Bobby Joe Long Denied Stay Of Execution; Surviving Victim Speaks
TAMPA, FL — A judge has denied a stay of execution for convicted serial killer Bobby Joe Long.
During a hearing Friday morning in Tampa, Long’s attorneys asked a judge to stay the execution, claiming their client could have an adverse reaction to the drugs used during the lethal injection, making the death penalty cruel and unusual punishment.
They noted that Long, 65, had gallbladder surgery in 2013 and the anesthesia didn’t work properly, causing Long to wake up during the procedure.
Long had hoped to testify on his own behalf in Tampa Friday but complained that the restraints used to transport him from the Florida State Prison in Starke to Tampa were too confining.
“With leg irons, handcuffs, waist chains, a black box on the waist chain, which goes on top of the handcuffs and locks the handcuffs in place so there is no flexibility, no movement and that’s pulled in the waist chain and pulled tight against my stomach,” said Long in a prison interview Wednesday. “Also, I will have a shock box on me. That is torture.”
However, Hillsborough Circuit Judge Michelle Sisco said she has no authority to modify the restraints used to transport a death penalty inmate.
After hearing from Long’s attorneys on Friday, Sisco upheld Long’s death warrant.
The clock has been ticking for Long since Florida Gov. Ron DeSantis signed his death warrant on April 23. Long is scheduled to be put to death on Thursday, May 23 at 6 p.m.
Long spread terror throughout Tampa Bay during a string of serial murders in the 1980s. He was convicted of killing eight women in Hillsborough County, but detectives believe there could be more victims including a Pinellas County and a Pasco County woman.
Long was sentenced to death in 1986. He is among 341 other men and women currently on Florida’s death row. When he is put to death on May 23, Long will be the 98th person executed in Florida since the state reinstated the death penalty in 1976.
Hillsborough County Sheriff’s Deputy Lisa McVey Noland said she cried when the governor signed his death warrant.
Noland is the only known victim to escape from Long.
This week, during National Crime Victims Rights Week, Noland and other survivors were invited to Tallahassee to tell their stories to lawmakers and, once again, demand justice.
Noland was 17 years old, riding her bike home from her job working nights at a Tampa doughnut shop at 2:30 a.m. on Nov. 3, 1984, when she encountered Long.
In an interview with the media on Wednesday, Noland remembered hearing the stories about the murders and was worried about becoming a victim herself.
“And then you think, ‘It can’t happen to me,’ but it did,” she said.
Noland said she was suddenly knocked off her bike and pulled into a car. She felt a gun at her temple.
“When I felt the steel, cold barrel of that gun, it was very familiar,” she said. “My grandma’s boyfriend used to put a gun to my head every time he molested me for three years.”
Noland said she turned to God for help.
“When we got to the destination, all I saw was trees and I started reciting the Lord’s Prayer,” she said. “I remember pleading with God — whatever you do, just don’t let him kill me.”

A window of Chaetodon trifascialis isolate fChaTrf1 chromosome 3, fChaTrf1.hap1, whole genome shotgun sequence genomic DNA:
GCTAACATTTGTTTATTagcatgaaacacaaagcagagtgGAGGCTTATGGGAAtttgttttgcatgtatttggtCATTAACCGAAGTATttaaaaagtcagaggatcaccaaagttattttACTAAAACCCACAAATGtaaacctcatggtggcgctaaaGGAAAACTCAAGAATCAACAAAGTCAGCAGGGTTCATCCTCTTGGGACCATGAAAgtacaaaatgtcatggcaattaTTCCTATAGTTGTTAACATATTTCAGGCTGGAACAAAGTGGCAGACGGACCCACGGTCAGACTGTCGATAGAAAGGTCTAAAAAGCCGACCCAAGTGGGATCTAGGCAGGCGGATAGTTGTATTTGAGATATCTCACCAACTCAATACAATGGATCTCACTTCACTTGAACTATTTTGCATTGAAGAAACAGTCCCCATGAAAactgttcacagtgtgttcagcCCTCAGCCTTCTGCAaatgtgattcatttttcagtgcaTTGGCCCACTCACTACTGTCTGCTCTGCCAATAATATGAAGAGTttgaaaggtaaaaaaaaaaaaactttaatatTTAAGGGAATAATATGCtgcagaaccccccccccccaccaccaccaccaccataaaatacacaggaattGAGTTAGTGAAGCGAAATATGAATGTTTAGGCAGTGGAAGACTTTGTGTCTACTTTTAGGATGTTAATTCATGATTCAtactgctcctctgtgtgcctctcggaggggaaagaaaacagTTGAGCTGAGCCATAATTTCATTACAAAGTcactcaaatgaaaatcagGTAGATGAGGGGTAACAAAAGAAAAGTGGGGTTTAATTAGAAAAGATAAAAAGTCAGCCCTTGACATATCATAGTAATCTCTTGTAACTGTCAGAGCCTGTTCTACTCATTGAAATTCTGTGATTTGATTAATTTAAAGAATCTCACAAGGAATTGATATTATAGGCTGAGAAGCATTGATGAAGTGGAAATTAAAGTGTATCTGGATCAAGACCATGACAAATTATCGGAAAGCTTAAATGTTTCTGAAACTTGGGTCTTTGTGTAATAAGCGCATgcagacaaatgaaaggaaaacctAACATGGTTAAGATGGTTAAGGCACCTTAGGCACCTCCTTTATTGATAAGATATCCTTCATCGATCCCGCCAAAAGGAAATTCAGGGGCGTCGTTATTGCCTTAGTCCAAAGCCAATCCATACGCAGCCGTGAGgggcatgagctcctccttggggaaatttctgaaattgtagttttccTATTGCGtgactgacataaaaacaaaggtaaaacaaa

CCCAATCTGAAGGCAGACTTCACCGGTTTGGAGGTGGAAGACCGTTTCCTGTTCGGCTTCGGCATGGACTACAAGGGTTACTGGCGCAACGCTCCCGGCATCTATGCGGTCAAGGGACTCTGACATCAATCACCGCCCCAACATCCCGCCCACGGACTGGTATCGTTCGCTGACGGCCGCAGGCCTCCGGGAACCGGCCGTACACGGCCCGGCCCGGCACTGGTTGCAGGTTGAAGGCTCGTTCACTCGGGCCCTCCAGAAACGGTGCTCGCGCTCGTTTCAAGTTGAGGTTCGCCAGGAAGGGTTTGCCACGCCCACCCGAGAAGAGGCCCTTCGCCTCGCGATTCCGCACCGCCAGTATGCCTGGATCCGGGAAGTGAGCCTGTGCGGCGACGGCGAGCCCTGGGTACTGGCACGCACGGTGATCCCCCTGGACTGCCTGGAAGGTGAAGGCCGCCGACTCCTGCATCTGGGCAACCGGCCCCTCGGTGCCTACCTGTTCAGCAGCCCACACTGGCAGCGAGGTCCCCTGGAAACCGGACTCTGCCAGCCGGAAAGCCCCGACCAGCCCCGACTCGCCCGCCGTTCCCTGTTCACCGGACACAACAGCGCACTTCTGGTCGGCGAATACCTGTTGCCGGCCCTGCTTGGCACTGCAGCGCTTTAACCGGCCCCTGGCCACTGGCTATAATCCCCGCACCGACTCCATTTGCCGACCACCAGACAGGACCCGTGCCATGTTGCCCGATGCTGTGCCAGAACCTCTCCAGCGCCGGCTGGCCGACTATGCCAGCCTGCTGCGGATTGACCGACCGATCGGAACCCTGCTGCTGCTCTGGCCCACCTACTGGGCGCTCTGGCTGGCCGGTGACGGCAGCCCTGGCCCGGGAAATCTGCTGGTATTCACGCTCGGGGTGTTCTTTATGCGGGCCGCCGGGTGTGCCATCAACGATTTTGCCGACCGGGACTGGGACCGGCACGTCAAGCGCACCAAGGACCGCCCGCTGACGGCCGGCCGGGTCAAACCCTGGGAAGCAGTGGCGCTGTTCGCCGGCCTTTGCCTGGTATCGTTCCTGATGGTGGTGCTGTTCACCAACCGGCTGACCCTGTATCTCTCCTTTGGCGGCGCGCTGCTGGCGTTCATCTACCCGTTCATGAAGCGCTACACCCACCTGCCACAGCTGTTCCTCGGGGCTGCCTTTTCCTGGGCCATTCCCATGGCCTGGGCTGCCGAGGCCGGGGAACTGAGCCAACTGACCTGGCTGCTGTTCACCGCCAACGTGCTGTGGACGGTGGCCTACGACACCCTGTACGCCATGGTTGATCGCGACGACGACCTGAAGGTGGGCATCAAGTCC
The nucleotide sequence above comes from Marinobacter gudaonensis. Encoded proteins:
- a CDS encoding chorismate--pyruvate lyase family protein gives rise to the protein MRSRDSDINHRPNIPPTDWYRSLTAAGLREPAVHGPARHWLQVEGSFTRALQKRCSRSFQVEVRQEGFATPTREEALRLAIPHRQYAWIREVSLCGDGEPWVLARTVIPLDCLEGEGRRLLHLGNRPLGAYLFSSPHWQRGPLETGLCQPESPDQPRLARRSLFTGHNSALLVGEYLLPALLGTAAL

She said Long ordered her to remove all of her clothing, “and I did,” she said. “He proceeded to escort me into the bathroom and he gives me a shower.”
At both knife point and gun point, Long repeatedly raped her.
“The next 26 hours, I was brutally raped by this monster,” she said. “Not molestation, not sexual assault — it was rape.”
Nevertheless, she was determined to survive.
“I was going to do whatever I could to get out of that situation. I wasn’t going to allow anyone else to take anything from me.”
In a last-ditch effort to save herself, Noland said she told Long that she had a sick father that only she could care for. Long finally drove her back to Hillsborough and Rome avenues, not far from where he abducted her.
“So he drove off. I pulled my blindfold down, and the first thing I saw was this gorgeous, beautiful oak tree,” she said. “That’s the moment I knew my life was about to change for the good. I saw the branches of new life.”
Using tips gleaned from watching countless television detective shows, Noland was able to provide detectives with clues that eventually led to Long’s capture.
Under her blindfold, she caught a glimpse of the word “Magnum” on the name plate of Long’s car. She counted the number of steps to his apartment and made sure to mark the bathroom with her fingerprints.
“At one time he placed my hands on his face. There were pock marks, a small mustache, small ears, short hair, clean-cut, kind of stout, but not overweight — a big guy,” she recalled.
Despite struggling with post-traumatic stress disorder, depression and nightmares for the past 34 years, Noland declared, “I’m no longer a victim. I’m a survivor.”
She said the experience motivated her to become a Hillsborough County Sheriff’s deputy 17 years ago, to be in a position to not only protect herself but protect others from predators like Long. She currently works as a school resource deputy at Buchanan Middle School, not far from where she was abducted.
And she fully intends to be at the state prison on May 23 to watch Long take his last breath. She said she already knows what she’ll be wearing — a T-shirt with the word “Long” on the front and the word “Overdue” on the back.